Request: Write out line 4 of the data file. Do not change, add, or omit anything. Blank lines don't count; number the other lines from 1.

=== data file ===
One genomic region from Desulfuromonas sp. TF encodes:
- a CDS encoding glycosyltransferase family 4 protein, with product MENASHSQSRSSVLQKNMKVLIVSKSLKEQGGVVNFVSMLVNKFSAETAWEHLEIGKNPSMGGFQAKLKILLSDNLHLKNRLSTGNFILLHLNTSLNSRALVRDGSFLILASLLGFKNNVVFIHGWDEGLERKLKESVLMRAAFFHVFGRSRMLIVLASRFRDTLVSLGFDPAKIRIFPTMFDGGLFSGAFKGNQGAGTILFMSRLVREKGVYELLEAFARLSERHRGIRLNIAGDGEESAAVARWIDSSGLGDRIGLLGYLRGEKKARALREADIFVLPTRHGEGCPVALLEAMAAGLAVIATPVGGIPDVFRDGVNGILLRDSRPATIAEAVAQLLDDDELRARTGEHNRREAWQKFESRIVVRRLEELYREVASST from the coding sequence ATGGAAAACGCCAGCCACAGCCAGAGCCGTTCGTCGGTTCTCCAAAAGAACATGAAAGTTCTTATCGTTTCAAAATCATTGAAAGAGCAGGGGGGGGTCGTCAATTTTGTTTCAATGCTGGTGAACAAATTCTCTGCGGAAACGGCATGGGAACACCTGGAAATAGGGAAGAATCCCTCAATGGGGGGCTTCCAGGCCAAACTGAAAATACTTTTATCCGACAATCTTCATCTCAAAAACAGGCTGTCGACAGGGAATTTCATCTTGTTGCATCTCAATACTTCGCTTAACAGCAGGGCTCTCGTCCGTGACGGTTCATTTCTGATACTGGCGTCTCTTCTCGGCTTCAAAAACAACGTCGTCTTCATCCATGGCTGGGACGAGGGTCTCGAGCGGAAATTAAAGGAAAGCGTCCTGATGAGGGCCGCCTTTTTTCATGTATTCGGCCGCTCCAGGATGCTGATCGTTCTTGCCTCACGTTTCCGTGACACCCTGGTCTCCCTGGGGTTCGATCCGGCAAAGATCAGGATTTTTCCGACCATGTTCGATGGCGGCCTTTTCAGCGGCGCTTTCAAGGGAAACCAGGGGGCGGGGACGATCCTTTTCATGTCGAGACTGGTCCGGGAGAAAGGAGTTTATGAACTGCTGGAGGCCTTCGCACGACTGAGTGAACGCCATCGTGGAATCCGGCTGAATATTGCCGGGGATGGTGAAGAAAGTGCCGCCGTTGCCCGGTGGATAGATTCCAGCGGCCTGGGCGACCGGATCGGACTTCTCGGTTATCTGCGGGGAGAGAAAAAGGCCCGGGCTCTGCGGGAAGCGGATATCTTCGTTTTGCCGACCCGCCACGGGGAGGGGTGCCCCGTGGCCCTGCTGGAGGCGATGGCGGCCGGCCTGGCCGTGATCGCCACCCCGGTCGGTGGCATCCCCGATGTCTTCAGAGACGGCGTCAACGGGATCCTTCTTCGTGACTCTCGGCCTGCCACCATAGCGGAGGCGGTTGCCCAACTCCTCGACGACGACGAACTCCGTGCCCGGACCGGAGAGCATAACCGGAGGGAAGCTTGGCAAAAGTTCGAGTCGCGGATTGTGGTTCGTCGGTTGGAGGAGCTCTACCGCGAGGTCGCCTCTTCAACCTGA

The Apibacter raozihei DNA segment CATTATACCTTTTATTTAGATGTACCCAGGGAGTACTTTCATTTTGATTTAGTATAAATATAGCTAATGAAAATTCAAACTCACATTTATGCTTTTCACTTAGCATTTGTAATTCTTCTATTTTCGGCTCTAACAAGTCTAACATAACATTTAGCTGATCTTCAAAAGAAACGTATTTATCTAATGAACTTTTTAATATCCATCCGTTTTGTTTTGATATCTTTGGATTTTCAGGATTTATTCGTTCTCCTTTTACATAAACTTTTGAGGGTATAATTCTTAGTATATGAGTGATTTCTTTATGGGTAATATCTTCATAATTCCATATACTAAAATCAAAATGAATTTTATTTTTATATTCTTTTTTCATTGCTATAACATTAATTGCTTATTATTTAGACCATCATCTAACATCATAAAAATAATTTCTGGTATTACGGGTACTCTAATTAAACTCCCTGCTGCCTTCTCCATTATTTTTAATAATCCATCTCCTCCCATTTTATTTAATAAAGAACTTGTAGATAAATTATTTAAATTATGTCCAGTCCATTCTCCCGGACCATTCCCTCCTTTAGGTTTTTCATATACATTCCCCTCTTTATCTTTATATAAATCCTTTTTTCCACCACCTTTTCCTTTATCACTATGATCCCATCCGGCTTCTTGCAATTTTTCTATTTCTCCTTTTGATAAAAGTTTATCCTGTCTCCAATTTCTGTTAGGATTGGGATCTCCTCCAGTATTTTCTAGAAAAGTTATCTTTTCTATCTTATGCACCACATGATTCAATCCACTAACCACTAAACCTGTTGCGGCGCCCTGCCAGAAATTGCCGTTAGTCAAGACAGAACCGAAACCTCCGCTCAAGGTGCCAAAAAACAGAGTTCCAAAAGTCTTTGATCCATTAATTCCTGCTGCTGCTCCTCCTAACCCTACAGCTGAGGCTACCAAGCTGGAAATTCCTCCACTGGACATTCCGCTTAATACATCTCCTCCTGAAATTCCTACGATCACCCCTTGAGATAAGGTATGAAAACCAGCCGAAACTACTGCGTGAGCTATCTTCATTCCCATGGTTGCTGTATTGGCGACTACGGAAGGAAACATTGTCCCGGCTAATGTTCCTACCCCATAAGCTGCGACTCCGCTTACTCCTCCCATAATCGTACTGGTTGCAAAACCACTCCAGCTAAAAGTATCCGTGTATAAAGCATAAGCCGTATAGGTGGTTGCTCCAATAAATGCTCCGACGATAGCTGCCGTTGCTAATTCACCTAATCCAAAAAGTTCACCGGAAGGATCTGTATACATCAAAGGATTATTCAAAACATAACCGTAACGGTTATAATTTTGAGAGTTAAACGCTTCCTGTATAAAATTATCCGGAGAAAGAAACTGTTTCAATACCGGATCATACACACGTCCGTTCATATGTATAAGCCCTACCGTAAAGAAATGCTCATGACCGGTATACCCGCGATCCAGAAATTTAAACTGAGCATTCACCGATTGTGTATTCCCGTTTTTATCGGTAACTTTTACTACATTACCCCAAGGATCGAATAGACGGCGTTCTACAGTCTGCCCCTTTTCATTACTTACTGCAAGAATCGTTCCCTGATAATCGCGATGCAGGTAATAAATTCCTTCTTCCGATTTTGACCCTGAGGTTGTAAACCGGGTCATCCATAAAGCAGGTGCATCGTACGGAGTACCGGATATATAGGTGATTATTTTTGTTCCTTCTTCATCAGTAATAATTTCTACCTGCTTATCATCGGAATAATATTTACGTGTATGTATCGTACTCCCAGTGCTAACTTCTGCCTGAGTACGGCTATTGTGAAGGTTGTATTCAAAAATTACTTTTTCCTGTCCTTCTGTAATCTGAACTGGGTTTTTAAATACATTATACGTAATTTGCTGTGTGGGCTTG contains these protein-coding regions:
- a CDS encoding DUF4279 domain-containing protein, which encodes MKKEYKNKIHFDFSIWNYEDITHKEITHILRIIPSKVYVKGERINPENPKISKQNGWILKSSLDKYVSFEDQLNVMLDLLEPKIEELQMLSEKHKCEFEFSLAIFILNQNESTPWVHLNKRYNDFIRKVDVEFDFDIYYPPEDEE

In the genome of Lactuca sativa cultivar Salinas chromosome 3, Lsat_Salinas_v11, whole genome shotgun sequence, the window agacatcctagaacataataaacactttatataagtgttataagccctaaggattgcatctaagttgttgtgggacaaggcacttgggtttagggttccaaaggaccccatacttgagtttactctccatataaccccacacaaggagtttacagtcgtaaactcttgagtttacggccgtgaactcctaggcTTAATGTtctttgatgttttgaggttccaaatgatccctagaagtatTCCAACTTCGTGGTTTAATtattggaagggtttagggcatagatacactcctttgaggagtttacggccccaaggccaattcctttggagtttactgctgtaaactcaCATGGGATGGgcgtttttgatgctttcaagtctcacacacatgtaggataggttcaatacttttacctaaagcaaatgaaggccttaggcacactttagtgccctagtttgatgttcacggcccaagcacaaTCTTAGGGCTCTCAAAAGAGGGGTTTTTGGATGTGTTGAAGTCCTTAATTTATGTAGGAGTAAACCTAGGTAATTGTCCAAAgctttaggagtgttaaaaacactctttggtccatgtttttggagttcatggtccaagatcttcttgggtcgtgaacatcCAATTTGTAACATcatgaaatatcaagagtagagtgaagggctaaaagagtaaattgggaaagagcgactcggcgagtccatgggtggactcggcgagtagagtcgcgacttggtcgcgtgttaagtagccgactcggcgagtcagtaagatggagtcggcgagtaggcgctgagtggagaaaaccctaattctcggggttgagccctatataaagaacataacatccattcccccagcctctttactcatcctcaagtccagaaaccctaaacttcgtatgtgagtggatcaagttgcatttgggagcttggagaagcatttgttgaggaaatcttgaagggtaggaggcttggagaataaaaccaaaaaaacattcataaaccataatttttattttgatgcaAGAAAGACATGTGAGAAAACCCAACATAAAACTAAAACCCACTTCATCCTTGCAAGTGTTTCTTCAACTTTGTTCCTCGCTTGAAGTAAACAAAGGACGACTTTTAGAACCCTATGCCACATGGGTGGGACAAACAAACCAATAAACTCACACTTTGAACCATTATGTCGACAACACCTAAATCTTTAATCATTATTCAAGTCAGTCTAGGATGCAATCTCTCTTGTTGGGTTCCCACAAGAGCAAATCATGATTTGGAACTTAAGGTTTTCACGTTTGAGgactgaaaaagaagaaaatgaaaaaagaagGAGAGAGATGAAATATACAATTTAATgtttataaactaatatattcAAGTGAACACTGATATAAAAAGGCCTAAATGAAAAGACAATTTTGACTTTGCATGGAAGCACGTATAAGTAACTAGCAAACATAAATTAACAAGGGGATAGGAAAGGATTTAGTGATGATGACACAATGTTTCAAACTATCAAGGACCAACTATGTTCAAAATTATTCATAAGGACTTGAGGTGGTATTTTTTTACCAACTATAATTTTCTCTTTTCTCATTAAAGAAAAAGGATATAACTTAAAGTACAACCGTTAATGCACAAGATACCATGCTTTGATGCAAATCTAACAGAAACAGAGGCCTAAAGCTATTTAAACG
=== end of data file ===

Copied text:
- a CDS encoding DUF4279 domain-containing protein, which encodes MKKEYKNKIHFDFSIWNYEDITHKEITHILRIIPSKVYVKGERINPENPKISKQNGWILKSSLDKYVSFEDQLNVMLDLLEPKIEELQMLSEKHKCEFEFSLAIFILNQNESTPWVHLNKRYNDFIRKVDVEFDFDIYYPPEDEE